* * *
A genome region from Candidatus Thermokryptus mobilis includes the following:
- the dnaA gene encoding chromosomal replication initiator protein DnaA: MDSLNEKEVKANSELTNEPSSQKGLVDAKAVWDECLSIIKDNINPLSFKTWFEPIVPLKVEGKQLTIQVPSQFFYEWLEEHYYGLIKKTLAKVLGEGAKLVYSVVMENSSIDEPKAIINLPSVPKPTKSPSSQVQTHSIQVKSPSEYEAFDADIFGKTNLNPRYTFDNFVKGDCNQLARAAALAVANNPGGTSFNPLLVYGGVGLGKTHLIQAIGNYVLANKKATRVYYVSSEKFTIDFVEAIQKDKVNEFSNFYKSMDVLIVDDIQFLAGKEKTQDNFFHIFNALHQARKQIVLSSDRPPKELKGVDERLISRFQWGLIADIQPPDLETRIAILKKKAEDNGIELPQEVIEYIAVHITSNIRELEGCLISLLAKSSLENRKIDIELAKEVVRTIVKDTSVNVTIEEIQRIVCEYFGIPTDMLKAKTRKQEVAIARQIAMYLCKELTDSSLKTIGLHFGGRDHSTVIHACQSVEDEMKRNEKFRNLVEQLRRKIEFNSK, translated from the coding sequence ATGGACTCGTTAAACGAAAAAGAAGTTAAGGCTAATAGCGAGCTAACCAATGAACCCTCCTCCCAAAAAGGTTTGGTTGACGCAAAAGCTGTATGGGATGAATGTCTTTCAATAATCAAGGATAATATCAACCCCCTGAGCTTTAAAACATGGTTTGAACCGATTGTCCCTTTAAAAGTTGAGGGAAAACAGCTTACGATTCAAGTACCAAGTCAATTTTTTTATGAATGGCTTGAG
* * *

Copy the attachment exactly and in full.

A genome region from Candidatus Thermokryptus mobilis includes the following:
- the dnaA gene encoding chromosomal replication initiator protein DnaA: MDSLNEKEVKANSELTNEPSSQKGLVDAKAVWDECLSIIKDNINPLSFKTWFEPIVPLKVEGKQLTIQVPSQFFYEWLEEHYYGLIKKTLAKVLGEGAKLVYSVVMENSSIDEPKAIINLPSVPKPTKSPSSQVQTHSIQVKSPSEYEAFDADIFGKTNLNPRYTFDNFVKGDCNQLARAAALAVANNPGGTSFNPLLVYGGVGLGKTHLIQAIGNYVLANKKATRVYYVSSEKFTIDFVEAIQKDKVNEFSNFYKSMDVLIVDDIQFLAGKEKTQDNFFHIFNALHQARKQIVLSSDRPPKELKGVDERLISRFQWGLIADIQPPDLETRIAILKKKAEDNGIELPQEVIEYIAVHITSNIRELEGCLISLLAKSSLENRKIDIELAKEVVRTIVKDTSVNVTIEEIQRIVCEYFGIPTDMLKAKTRKQEVAIARQIAMYLCKELTDSSLKTIGLHFGGRDHSTVIHACQSVEDEMKRNEKFRNLVEQLRRKIEFNSK, translated from the coding sequence ATGGACTCGTTAAACGAAAAAGAAGTTAAGGCTAATAGCGAGCTAACCAATGAACCCTCCTCCCAAAAAGGTTTGGTTGACGCAAAAGCTGTATGGGATGAATGTCTTTCAATAATCAAGGATAATATCAACCCCCTGAGCTTTAAAACATGGTTTGAACCGATTGTCCCTTTAAAAGTTGAGGGAAAACAGCTTACGATTCAAGTACCAAGTCAATTTTTTTATGAATGGCTTGAG